Stockdale exhibited several noteworthy characteristics of a great leader that day. He stayed focused on the POWs’ agreed-upon mission, he chose his battle carefully and — without fear of personal consequences — he sacrificed himself to protect those under him. He asked nothing of his followers that he would not first deliver himself. When pain was on the agenda, Stockdale didn’t delegate. He led.


Peter Fretwell and Taylor Baldwin Kiland are the co-authors of the new book, Lessons from the Hanoi Hilton: Six Characteristics of High-Performance Teams.


Posted by admin in Aviation, Books, History, Innovation, Navy

You can leave a response, or trackback from your own site.

  • BudgetGeek

    In my view, Dr. Fleming’s apparent desire to indict rather than help misses the point. And so does this post. Anecdotes of inspirational leadership abound and those stories help define a culture. But the problem with the military today is not a lack of inspirational stories, but a lack of management acumen.

    Dr. Fleming was rightfully disturbed by malfeasance; he should also be disturbed by incidents of misfeasance and nonfeasance. I think that the brass is so focused on developing leaders, they forgot that there is an organization to run. And JOs read ten times as many leadership books as management books. The promotion and detailing processes assume anyone who held operational command must be capable of managing anything. I have heard countless times from people who are in positions for which they are technically incompetent: “what this organization really needs is a LEADER.” Right. The prevailing belief is that management is some lesser-included skill every good leader automatically has. That is nonsense.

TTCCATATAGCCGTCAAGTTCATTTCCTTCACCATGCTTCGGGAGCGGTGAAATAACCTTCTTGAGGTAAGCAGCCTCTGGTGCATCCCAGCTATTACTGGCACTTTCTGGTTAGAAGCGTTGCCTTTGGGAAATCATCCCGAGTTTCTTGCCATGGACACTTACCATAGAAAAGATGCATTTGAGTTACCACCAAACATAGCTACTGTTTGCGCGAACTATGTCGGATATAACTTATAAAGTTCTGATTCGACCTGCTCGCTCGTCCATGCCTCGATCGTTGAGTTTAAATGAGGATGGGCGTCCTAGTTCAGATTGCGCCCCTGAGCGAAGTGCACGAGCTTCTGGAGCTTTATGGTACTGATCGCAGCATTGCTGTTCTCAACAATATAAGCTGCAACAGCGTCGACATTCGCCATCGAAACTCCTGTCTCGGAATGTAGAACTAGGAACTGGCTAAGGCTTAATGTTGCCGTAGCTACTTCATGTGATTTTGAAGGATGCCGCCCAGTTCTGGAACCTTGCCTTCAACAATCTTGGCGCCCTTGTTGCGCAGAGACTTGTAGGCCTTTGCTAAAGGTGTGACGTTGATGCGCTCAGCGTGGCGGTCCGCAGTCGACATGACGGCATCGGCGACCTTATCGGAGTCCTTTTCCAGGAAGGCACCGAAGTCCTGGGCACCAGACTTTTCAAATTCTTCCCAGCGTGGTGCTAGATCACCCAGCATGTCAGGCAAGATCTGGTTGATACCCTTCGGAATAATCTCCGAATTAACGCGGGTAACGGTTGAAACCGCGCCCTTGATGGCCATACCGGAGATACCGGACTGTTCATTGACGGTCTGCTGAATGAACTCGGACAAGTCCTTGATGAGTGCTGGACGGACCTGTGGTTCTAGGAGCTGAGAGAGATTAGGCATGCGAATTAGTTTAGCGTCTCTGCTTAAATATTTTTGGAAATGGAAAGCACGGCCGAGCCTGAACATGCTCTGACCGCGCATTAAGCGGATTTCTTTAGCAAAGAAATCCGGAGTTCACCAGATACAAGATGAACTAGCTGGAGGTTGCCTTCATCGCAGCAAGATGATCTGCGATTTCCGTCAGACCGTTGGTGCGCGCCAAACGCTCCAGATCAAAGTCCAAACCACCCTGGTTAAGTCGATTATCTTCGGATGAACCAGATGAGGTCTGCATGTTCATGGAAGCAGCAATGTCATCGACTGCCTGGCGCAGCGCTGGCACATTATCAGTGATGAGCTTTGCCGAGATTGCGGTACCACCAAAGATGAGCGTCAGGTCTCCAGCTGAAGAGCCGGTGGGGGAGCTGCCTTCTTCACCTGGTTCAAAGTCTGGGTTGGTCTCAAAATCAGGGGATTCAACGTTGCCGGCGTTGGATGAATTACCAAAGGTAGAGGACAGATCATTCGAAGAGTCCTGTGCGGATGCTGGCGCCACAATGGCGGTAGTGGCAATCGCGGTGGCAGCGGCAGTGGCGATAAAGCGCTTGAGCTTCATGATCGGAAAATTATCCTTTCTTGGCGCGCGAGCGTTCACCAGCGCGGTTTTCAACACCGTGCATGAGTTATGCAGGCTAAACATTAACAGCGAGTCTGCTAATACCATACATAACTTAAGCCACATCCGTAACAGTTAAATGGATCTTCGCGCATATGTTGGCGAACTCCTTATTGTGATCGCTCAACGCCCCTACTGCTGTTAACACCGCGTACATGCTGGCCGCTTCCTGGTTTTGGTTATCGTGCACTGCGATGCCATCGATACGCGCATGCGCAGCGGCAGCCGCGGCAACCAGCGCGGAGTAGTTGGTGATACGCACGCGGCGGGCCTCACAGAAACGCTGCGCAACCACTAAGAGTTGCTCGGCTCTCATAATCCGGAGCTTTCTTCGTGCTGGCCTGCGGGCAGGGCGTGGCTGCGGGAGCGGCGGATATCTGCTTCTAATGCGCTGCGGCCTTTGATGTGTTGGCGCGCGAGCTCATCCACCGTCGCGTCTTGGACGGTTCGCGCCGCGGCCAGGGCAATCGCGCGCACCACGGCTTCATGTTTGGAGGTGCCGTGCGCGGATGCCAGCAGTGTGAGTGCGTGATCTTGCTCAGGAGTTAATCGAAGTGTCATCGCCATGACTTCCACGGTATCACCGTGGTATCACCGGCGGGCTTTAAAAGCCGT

The basic tools of organization design, understanding cost, managing projects, ensuring adequate controls, staffing adequately, designing effective processes, and allocating resources are all skills that need to be learned, developed, and honed. Presently, they are in a pitiful state.

    Evidence? The Navy’s budget is up 40% in the last 15 years (adjusted for inflation) yet we have fewer people, fewer ships, and fewer aircraft — where did the money go? Acquisition programs continue to experience increasing cost growth and schedule slips despite two decades of reform — why are they declining instead of improving? The Navy pays retention bonuses to people in core roles – why is the core so willing to leave? The entire civilian workforce is being furloughed unnecessarily because someone thinks it is “fair.” The CNO guidance for a decade has sought to increase the ROI of expenses when there is no such thing; one gets a return from assets or investments, not expenses. And after 200 years we still cannot get a decent uniform.

    Yes, the military needs leaders and stories of heroism. But for every one of those officers, it needs a several dozen darn good managers who get stuff done well. It is not glamorous, but it is necessary.

    • grandpabluewater

      It is by no means enough that a Naval Officer or Petty Officer, or Leading non rated sailor, be a capable mariner and an competent technician. Each must be that, of course, but also a great deal more. Each must be a manager of goods, and supply, and other services, and training materials and institutions, at every level of the chain of command one may be assigned. Each must be a practical, humane, tough, no nonsense leader. He must supervise, discipline, teach, and provide a good example for subordinates, peers, and seniors, and be willing to risk himself to protect those above, peers, and those below him or her in status including from themselves.